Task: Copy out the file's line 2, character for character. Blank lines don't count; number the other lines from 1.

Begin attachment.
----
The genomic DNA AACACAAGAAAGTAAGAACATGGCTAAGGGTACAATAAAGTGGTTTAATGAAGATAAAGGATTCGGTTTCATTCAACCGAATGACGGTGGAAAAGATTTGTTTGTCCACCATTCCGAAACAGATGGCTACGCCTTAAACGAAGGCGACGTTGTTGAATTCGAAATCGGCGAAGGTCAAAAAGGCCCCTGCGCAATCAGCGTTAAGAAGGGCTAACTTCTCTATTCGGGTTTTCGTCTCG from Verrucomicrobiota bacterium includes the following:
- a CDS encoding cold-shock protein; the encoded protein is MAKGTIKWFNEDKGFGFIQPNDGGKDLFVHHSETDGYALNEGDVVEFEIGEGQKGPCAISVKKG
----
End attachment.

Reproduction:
- a CDS encoding cold-shock protein; the encoded protein is MAKGTIKWFNEDKGFGFIQPNDGGKDLFVHHSETDGYALNEGDVVEFEIGEGQKGPCAISVKKG